"Thanks. Been one hell of a day." Simon took a long pull on the beer, then sat farther back on the couch. "Back in Montana, last year, Raymond was accused of raping a girl. Date rape from what Mr. Whatcom says."

"Did it go to court?"

"No. Settled for an undisclosed amount. From what I gathered, it was a pretty large sum. That was the summer before Raymond transferred out here to Rainier University."

"There's still something about this case that doesn't add up, Simon."

"What's that?"

"The two men." Jim set his beer on the coffee table and leaned forward. "Edwards and Patterson, they're none too bright. Mills said that the kidnappers knew about money being marked, and knew ways of detecting it."

"That was probably just common sense. Maybe the only sense these two can be accused of having."

"I can't help but think those convoluted directions for the money to be delivered were done that way on purpose. Not because the men giving them didn't know what they were doing, but because they did." Simon looked puzzled, so Jim continued. "Blair was unconscious in the mens room when I came in, and so was Raymond. It would take at least two men, surprising them both, to get them down that quickly. And I was hit from behind. This was a crowded club, and still no one sees or hears anything? Then there's the small matter of getting three of us out of the club." Jim shook his head. "And why, when it was Raymond they wanted, did they bother taking me and Blair?"

"They must have thought Blair was Raymond at that point. When they checked ID's."

"Right. But then why take two more?"

Simon nodded slowly. "Unless they thought one or both of you could identify them."

Jim shook his head. There were a lot of unanswered questions. "So, they were prepared to kill a cop as well as one other innocent man."

"Must have figured 2.5 million for three lives was a bargain."

"There still has to be a third man, here, Simon. That door swung inward. And I was taken out the instant I opened it. There's no way someone hiding inside could have done that." Jim's headache had returned with a vengeance. "This case isn't closed, Captain."

"It's still the FBI's case, Jim. And frankly, I'm too tired to think about it anymore tonight." Simon stood and retrieved his coat. "I'll talk to Mills tomorrow, see what they've come up with. I'll keep you informed."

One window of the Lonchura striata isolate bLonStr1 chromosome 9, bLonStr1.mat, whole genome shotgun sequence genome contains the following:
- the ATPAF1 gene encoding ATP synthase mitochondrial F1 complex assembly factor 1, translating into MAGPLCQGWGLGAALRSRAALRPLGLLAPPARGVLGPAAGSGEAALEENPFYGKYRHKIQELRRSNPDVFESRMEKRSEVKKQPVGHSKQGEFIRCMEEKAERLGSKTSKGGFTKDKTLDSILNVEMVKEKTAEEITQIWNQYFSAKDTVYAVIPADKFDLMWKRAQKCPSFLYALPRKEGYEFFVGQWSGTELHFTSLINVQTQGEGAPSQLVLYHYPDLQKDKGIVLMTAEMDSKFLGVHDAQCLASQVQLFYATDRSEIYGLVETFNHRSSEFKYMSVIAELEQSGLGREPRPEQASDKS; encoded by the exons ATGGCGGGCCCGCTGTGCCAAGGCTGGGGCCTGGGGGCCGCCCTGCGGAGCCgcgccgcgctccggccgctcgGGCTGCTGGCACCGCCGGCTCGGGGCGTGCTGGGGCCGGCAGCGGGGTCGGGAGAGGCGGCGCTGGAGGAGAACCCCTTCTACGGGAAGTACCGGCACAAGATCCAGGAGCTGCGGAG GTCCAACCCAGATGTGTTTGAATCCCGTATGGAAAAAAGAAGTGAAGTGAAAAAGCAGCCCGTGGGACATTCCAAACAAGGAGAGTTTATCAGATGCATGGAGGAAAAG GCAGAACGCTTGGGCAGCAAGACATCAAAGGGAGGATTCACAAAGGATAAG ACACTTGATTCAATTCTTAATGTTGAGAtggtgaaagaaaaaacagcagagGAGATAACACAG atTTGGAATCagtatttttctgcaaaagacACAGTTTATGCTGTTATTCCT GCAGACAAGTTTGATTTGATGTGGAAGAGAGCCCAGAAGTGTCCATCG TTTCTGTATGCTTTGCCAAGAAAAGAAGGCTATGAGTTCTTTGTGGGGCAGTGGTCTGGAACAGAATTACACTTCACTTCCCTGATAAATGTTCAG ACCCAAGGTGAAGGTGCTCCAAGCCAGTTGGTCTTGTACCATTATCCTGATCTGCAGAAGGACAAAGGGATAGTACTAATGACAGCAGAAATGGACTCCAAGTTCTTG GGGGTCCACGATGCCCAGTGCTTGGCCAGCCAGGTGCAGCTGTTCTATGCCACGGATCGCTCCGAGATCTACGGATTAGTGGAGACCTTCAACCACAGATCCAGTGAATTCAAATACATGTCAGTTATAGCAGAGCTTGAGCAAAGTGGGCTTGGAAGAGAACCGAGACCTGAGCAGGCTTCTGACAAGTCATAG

There was no easy way around this one, and Jim knew it. He shut the door behind his Captain, then turned and looked back at Blair's room. His partner was still sound asleep.

It was only 6:30, too early to go to bed himself. He thought about making dinner, but he wasn't hungry. There was a hockey game on, but Jim felt no compulsion to turn on the television. He was left with his thoughts, and those kept dragging him back to the same topic. A topic he still had trouble figuring out what to do with. He couldn't keep putting Blair into these situations, getting him kidnapped, beaten, even shot once. What the hell was he thinking? Letting some anthropologist come along on dangerous police assignments just because of these senses of his? Was he ever going to learn to control them, use them? What good were they if he couldn't control them?

"You can control them. That's what I'm here for."

Jim spun around, and saw no one. Blair's door was still closed, and a quick focus into the room was answered by the quiet pattern of a sleeper. Jim's heart skipped a beat and he glanced around the loft again. What the hell? He'd heard Blair's voice plain as day. Jim shook his head, then picked up his half finished beer and took another drink. It had been a long week, he was tired, that's all. Tired of seeing Blair in that hospital bed. Maybe it was time he ended the entire partnership, let Blair stay there if he needed a place to live, but no more police work.

Even as the thoughts formed themselves, Jim knew the answer. He could no more make Blair stay away from the Station than he could fly. No, this was stupid. It wouldn't work. Blair could go back to being an anthropologist, maybe even publish that paper, then go on to get his doctorate, and no longer need Jim. Then he could go back to being a cop, working alone, trying to handle these senses and the job. He'd have to eventually, anyway.

"That's why you need me to watch your back."

Jim's head spun around, sure that time he'd find Blair standing right behind him. Again he was alone in the living room, Blair still asleep in his own room. Jim set his beer down, then ran a hand over his short hair. There was a thought tugging at the back of his mind, but he wasn't sure he wanted to grasp it. Probably Raymond. The thought of Raymond, cowering in the corner like that, letting everyone assume Blair was him. Jim wanted to beat the crap out of the younger man, let him see and feel what Blair had felt. Let him experience the gut-wrenching terror that Jim had felt, knowing what was about to happen, and being helpless to stop it.

"It's about control, Jim."

That was it! Jim stood and walked to Blair's room, opening the door slowly even though he was certain he'd find Blair standing there, talking to him. His partner greeted him with a gentle snore. Jim stood for a long while, staring down at Blair's sleeping form. The bruise around his eye was nearly gone, and he was sleeping through the day without the pain waking him. As he stood there, Jim felt oddly detached. It was as if the world had been locked outside, Raymond included, and he was being compelled to look inside. But inside where, and for what, he didn't understand.

Satisfied his partner was asleep, he shut the door and returned to the living room. His stomach growled and he only then realized it was 8:30. Two hours! Two hours had passed, and he'd done nothing but sit there thinking. How could that much time have gone by? His stomach growled again and he took it to the kitchen. Keeping his mind on fixing dinner would help pass the time, and there would be no more hearing voices, surely. It would have to be something slightly complicated, he knew, to keep his thoughts from straying. Stir fry. Not terribly complicated, but it would occupy his thoughts and his hands.